Ruffenbarger v. State

Decision Date10 June 1921
Docket Number23,895
Citation131 N.E. 514,190 Ind. 616
PartiesRuffenbarger v. State of Indiana
CourtIndiana Supreme Court

From Delaware Circuit Court; William A. Thompson, Judge.

Prosecution by the State of Indiana against Henry Ruffenbarger. From a judgment of conviction, the defendant appeals.


Thomas V. Miller and John T. Walterhause, for appellant.

U. S Lesh, Attorney-General, and Mrs. Edward Franklin White, for the state.


Travis, J.

This is a prosecution under an indictment for the violation of § 4, Acts 1917 p. 15, § 8356d Burns' Supp. 1918. The only assignment of error relied upon for reversal is the overruling of appellant's motion to quash the indictment.

There was a trial by jury and verdict of guilty, a fine imposed of $ 100, and imprisonment for thirty days in the county jail.

The indictment, omitting the formal parts, is as follows "Henry Ruffenbarger * * * on or about the first day of May 1919, and continuously from thence until the time of this presentment, did then and there unlawfully keep intoxicating liquors, towit: whiskey, with intent then and there to sell barter, exchange, give away, furnish and otherwise dispose of the same to persons to the grand jurors unknown, within this state, (Our italics), contrary to," etc.

The sole objection to the indictment is to the words italicized. Appellant claims that the words indicated in the indictment are so ambiguous that it renders the indictment defective for uncertainty, in that the statement relating to such persons left the legitimate inference to be that the persons to whom appellant intended to sell were known and were without the state. To this objection it is sufficient to state that the words objected to are mere surplusage for the reason that the charge is clearly defined according to the statute, by the indictment, whether such words remain in the indictment or not. It seems impossible that any person could possibly construe the indictment with the objectionable words therein to mean that the charge indicated that the whisky was kept for the purpose of selling it to persons who were residents of some state other than the State of Indiana.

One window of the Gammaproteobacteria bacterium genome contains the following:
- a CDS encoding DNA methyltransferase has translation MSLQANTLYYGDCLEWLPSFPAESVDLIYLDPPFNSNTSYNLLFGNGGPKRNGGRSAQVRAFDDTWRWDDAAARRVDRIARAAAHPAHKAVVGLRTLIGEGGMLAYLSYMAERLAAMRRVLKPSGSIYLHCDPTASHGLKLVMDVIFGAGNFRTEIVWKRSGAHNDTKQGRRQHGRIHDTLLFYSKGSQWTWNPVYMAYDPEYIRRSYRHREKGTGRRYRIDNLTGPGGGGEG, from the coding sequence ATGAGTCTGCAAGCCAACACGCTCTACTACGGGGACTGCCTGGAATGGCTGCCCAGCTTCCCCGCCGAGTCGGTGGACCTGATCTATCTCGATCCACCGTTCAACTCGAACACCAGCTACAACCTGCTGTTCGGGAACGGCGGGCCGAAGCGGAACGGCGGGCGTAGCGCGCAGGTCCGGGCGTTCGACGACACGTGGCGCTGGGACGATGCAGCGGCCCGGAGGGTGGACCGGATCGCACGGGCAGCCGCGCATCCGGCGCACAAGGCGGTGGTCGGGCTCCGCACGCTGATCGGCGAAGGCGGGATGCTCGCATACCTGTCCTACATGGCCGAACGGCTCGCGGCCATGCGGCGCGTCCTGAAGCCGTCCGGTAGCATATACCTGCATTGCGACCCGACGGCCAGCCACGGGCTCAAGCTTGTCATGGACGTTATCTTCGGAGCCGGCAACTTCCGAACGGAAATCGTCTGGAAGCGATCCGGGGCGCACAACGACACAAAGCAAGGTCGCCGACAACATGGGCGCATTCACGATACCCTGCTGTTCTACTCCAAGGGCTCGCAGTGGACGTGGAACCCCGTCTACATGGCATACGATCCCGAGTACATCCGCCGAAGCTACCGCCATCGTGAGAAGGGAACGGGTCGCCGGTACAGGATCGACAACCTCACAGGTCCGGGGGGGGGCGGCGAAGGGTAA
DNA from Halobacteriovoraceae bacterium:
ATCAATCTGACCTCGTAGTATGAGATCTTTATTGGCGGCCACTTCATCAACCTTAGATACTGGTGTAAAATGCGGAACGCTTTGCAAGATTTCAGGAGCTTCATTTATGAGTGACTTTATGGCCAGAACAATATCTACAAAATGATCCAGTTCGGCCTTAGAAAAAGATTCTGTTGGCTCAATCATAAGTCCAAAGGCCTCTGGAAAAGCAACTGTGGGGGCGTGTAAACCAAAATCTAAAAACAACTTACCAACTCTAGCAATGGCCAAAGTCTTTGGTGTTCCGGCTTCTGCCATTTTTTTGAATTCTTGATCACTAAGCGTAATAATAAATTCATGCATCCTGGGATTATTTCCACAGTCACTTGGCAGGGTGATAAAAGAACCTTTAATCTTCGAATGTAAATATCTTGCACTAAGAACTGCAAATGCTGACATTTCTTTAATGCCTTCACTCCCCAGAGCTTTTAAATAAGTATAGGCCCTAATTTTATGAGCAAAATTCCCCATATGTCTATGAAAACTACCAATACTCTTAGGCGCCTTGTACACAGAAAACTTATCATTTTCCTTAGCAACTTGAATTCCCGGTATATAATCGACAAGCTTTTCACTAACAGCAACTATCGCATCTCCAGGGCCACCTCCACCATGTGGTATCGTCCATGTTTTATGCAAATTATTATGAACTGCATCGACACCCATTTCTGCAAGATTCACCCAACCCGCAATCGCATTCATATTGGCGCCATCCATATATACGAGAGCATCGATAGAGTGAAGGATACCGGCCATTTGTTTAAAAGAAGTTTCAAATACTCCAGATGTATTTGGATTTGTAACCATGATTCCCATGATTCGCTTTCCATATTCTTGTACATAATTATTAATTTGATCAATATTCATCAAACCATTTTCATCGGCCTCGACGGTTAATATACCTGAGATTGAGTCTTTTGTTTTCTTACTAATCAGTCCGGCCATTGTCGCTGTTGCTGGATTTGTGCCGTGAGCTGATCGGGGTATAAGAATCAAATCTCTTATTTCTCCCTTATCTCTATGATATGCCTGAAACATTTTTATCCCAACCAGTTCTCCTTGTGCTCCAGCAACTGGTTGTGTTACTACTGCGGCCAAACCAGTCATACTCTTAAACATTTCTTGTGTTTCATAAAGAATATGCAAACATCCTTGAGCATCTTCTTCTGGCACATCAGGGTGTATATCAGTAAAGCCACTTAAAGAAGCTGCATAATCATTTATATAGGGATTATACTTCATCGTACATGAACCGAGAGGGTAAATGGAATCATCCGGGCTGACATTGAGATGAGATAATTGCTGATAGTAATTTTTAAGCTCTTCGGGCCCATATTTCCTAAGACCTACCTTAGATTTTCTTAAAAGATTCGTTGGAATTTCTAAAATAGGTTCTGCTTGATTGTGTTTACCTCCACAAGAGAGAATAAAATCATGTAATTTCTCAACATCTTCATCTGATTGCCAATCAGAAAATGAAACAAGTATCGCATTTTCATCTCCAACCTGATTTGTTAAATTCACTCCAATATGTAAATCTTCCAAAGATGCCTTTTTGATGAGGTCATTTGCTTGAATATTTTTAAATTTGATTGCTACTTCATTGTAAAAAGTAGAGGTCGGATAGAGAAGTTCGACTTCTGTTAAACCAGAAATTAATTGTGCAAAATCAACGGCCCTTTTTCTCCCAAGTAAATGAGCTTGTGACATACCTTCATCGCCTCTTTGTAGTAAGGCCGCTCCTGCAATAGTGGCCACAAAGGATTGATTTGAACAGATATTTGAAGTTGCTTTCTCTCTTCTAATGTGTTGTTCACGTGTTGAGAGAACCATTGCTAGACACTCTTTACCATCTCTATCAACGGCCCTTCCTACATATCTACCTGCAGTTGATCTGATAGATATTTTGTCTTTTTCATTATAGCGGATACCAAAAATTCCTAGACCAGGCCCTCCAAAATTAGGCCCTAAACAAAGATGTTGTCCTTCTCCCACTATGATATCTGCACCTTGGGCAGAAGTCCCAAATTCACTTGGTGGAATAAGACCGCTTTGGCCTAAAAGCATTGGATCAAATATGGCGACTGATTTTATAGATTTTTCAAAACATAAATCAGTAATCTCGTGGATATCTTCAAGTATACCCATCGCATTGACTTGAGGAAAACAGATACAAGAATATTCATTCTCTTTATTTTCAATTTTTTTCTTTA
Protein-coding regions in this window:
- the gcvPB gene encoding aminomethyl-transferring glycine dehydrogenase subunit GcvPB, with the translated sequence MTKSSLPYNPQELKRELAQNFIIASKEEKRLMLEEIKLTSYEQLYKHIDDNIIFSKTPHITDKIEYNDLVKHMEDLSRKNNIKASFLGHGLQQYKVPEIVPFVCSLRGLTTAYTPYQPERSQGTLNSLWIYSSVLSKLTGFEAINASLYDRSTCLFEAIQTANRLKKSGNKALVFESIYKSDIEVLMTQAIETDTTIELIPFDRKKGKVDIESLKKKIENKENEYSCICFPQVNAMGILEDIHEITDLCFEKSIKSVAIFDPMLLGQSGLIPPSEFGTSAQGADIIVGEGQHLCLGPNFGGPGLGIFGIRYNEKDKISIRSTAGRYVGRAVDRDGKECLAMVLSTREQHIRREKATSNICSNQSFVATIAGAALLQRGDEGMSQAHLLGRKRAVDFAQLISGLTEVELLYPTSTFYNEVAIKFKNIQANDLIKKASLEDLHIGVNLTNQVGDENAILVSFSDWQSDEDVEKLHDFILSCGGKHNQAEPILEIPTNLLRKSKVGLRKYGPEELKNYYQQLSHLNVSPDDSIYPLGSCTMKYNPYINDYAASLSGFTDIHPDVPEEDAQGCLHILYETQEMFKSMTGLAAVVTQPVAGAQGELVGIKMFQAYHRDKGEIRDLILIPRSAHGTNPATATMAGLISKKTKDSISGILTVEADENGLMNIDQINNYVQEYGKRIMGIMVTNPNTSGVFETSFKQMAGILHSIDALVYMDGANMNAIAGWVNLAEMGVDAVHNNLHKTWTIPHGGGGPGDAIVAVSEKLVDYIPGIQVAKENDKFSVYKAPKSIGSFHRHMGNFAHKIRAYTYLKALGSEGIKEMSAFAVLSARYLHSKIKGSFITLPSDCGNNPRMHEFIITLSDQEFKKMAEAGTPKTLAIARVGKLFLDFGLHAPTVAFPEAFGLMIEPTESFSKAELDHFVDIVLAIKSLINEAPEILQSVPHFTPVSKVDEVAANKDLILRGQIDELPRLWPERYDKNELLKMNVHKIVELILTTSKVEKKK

The matter of surplusage of words or language in an indictment is governed by a rule of law made by the courts, which was later made a matter of statute by an act of the legislature. § 2063, cl. 6, Burns 1914, Acts 1905 p. 584, § 192, which provides among other things that no indictment shall be deemed invalid or set aside or quashed for any surplusage when there is sufficient matter...

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